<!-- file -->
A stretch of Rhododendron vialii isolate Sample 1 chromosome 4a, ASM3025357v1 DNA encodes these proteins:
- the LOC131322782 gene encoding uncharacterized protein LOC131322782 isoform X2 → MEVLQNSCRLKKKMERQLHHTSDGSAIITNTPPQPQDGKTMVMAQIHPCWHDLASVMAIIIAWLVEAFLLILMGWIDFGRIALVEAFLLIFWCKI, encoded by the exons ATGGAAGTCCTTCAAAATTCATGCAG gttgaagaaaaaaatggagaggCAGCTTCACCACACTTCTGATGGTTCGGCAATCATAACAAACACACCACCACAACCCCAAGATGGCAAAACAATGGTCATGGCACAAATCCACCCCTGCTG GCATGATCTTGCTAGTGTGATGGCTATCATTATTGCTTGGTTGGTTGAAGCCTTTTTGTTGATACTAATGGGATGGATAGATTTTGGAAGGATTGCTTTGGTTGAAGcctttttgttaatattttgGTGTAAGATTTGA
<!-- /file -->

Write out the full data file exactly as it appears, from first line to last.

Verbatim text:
A stretch of Rhododendron vialii isolate Sample 1 chromosome 4a, ASM3025357v1 DNA encodes these proteins:
- the LOC131322782 gene encoding uncharacterized protein LOC131322782 isoform X2 → MEVLQNSCRLKKKMERQLHHTSDGSAIITNTPPQPQDGKTMVMAQIHPCWHDLASVMAIIIAWLVEAFLLILMGWIDFGRIALVEAFLLIFWCKI, encoded by the exons ATGGAAGTCCTTCAAAATTCATGCAG gttgaagaaaaaaatggagaggCAGCTTCACCACACTTCTGATGGTTCGGCAATCATAACAAACACACCACCACAACCCCAAGATGGCAAAACAATGGTCATGGCACAAATCCACCCCTGCTG GCATGATCTTGCTAGTGTGATGGCTATCATTATTGCTTGGTTGGTTGAAGCCTTTTTGTTGATACTAATGGGATGGATAGATTTTGGAAGGATTGCTTTGGTTGAAGcctttttgttaatattttgGTGTAAGATTTGA